• Part of it is the strategy with which the Patriots generally negotiate in which they withhold any offers as players are allowed to test the market while still keeping an open dialogue with them. That is one way the Patriots avoid insulting a player with a contract offer. It also protects them from the player taking an offer to another team as a leverage play. So my understanding is that Belichick and Brady never had meaningful contract talks since last August; instead it was like a dance to see who would make the first move.

  • That highlights the overall dynamic of the situation to me, ever since the Patriots agreed to a contract extension in August that precluded them from placing the franchise tag on Brady this year: For this to work for a 21st season, Brady and Belichick had to want each other, and owner Robert Kraft wasn’t going to force the marriage. I thought Brady and Belichick would eventually get to that point, ultimately coming to the realization that being together was best for both of them. But it never unfolded that way.

3. Self-preservation might be Brady’s biggest challenge: The No. 1 rule in chronicling Brady’s career is that if you bet against him, do it with extreme caution, so I expect big things from him in Tampa Bay. But if it heads in the wrong direction, what might be the No. 1 factor? That was a question I asked a front-office executive who has a working background with Buccaneers coach Bruce Arians, and this was the response: Self-preservation, because quarterbacks under Arians have a history of taking a pounding with high sack totals, in part because of a heavy emphasis of downfield throws that take time to develop. I ran some numbers, and this is what resulted: Arians’ offenses in Pittsburgh (2007-2011), Indianapolis (2012), Arizona (2013-2017) and Tampa Bay (2019) surrendered 508 quarterback sacks. In that same time period (with Brady’s lost season in 2008 and Arians’ 2018 season on the sideline canceling each other out), Brady was sacked 318 times in New England (also factor in Brady missing four games in 2016 because of suspension). Surely, there will be some adaptation to ensure Brady isn’t pounded into submission, but the point is worthy of note.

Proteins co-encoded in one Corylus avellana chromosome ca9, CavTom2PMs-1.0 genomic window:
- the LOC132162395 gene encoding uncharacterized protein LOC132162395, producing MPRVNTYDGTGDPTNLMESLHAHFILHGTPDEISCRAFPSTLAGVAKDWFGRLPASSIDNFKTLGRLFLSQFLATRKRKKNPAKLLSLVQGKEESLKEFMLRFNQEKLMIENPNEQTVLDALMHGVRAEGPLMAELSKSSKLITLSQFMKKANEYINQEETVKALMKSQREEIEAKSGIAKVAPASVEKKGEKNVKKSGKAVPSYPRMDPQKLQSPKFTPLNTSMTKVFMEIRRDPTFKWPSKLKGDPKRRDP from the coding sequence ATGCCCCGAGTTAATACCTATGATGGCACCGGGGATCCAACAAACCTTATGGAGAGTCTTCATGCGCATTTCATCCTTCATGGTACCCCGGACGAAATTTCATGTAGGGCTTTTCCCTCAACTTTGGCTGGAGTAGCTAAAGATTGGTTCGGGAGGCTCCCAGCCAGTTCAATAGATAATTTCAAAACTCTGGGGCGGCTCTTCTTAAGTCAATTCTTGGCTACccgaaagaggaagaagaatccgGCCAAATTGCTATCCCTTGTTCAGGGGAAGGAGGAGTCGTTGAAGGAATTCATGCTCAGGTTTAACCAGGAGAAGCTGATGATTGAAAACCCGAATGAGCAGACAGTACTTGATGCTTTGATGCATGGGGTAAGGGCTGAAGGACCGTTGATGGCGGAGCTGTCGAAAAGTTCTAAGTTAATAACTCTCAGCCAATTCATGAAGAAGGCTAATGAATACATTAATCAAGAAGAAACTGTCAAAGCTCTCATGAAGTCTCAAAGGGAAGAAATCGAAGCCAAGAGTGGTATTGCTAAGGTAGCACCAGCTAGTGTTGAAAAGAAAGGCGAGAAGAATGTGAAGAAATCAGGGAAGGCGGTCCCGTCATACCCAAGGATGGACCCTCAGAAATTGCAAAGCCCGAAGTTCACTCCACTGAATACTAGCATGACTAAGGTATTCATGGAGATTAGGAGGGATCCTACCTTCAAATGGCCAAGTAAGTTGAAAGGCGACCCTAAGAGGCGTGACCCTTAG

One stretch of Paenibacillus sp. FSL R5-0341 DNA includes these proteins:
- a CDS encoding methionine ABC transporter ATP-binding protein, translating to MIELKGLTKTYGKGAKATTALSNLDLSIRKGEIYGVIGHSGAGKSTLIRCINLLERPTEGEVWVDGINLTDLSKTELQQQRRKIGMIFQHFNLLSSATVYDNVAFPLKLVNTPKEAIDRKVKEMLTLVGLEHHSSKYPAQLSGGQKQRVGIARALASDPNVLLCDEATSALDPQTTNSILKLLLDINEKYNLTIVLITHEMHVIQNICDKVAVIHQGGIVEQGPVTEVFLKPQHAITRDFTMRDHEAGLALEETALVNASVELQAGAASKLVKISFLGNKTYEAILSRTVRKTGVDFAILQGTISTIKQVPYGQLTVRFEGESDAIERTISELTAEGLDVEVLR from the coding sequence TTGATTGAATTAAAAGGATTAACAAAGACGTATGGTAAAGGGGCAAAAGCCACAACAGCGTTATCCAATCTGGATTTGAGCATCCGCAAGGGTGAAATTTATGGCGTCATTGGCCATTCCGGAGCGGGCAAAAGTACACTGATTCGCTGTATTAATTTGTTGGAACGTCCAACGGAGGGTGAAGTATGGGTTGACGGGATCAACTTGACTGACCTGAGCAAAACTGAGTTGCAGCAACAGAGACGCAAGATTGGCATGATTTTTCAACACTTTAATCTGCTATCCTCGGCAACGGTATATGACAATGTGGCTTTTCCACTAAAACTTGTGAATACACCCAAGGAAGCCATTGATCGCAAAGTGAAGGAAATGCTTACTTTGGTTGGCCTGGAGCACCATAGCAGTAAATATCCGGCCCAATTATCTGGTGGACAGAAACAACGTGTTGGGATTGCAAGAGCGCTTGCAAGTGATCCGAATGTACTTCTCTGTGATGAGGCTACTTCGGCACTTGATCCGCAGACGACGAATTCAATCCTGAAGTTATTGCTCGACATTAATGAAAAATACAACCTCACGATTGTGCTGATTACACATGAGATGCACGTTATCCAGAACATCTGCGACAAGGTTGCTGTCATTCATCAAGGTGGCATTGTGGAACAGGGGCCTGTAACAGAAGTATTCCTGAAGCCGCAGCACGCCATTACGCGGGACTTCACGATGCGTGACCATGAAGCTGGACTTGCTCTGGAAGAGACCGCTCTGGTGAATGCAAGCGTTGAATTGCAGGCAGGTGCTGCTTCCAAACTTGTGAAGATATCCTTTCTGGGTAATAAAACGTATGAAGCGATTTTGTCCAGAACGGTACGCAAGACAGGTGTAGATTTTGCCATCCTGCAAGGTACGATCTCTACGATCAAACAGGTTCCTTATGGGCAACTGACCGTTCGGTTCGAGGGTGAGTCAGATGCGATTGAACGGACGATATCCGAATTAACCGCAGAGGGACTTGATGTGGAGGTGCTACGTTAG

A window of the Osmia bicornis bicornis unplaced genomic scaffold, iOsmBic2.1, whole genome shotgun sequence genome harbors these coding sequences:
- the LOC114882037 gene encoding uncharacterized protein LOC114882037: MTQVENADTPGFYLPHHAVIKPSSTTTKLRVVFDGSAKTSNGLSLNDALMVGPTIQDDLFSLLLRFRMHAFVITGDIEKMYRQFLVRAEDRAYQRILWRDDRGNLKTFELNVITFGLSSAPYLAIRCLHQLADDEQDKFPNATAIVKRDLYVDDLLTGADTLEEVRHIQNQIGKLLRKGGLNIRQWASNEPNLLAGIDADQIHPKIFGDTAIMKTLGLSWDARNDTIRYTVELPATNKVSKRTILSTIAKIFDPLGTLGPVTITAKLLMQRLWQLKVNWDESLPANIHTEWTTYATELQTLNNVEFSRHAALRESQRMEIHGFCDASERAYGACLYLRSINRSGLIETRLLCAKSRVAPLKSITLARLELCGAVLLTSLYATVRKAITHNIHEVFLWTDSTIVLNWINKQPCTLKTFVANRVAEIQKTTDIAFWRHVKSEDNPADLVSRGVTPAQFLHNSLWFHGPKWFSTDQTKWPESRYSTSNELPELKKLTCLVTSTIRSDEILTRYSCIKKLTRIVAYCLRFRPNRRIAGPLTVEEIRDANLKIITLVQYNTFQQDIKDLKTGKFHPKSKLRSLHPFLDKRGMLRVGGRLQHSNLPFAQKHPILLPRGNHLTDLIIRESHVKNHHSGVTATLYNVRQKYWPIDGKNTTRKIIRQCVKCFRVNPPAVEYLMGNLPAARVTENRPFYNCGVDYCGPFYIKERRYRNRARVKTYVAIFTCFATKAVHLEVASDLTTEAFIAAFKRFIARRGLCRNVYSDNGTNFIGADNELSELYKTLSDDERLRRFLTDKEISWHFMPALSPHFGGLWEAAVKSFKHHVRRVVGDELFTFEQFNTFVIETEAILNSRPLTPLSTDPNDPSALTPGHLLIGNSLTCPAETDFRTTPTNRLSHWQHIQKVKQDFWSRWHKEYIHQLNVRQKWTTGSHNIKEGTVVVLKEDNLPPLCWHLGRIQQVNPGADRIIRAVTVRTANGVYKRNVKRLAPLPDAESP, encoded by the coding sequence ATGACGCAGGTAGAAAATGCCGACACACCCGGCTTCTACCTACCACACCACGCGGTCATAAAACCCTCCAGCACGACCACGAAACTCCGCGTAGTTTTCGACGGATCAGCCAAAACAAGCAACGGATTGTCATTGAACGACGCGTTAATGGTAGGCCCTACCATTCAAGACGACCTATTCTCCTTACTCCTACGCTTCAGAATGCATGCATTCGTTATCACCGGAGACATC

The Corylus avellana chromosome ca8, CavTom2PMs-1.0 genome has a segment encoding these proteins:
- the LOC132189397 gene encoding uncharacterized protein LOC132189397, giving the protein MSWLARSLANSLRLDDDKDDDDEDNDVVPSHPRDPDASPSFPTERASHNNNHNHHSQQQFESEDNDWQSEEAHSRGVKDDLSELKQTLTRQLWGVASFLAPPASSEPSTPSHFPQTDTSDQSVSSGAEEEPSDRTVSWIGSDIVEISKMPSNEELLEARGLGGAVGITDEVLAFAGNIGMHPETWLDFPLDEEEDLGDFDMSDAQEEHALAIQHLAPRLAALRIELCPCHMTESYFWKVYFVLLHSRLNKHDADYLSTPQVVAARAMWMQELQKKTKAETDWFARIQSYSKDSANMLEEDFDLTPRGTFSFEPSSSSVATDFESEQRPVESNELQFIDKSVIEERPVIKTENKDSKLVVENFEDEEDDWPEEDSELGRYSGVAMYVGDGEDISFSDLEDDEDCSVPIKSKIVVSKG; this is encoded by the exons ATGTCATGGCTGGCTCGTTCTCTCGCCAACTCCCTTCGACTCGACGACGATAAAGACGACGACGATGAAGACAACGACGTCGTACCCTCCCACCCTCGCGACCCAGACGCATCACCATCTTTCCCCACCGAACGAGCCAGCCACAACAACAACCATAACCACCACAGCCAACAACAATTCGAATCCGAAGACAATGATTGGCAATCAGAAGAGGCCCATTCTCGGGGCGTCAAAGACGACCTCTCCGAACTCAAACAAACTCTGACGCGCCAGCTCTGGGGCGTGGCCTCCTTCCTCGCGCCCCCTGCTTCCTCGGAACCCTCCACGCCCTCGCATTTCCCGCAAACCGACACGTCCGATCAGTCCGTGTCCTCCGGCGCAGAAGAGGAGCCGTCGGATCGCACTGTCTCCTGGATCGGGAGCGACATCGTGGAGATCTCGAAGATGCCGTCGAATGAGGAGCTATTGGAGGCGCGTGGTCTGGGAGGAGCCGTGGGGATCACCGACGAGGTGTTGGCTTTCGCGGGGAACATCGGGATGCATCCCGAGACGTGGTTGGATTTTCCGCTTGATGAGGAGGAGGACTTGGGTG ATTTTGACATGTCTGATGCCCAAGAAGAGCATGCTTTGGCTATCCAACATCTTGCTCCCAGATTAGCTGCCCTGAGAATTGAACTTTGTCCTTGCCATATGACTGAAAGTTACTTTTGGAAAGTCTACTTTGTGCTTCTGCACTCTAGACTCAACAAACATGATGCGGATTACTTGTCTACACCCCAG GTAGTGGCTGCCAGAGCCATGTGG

4. New perspective on Patriots’ hiring of Fisch: With 2019 fourth-round draft choice Jarrett Stidham now atop the Patriots’ quarterback depth chart, it adds a new layer of context with which to view the team’s hiring of Jedd Fisch as an offensive assistant in February. Fisch’s primary background is with quarterbacks, specifically in developing those at an earlier stage of their careers, and I’d expect that to be his role in New England. So between Josh McDaniels and Fisch, Stidham can expect high-level coaching. As for Stidham and what he might become, I asked one general manager how he viewed him coming out of Auburn in the 2019 draft. The answer: One of the smartest quarterbacks in the class whose ceiling was as a really good No. 2.

5. Promotions for Patriots assistants help players cash in: When coaches from New England move on to head-coaching jobs — as Matt Patricia (Lions), Brian Flores (Dolphins) and Joe Judge (Giants) have done the past three years — it is usually good financial news for Patriots players. Does defensive end Trey Flowers get the five-year, $90 million he received from the Lions in 2019 anywhere else? Or does Jamie Collins get a three-year, $30 million deal in Detroit? Does outside linebacker Kyle Van Noy see the four-year, $51 million pact he agreed to in Miami if Flores isn’t there? Does niche special-teamer Nate Ebner have a market anywhere else in the NFL if Judge — his former coach — isn’t in New York? No. No. No. No.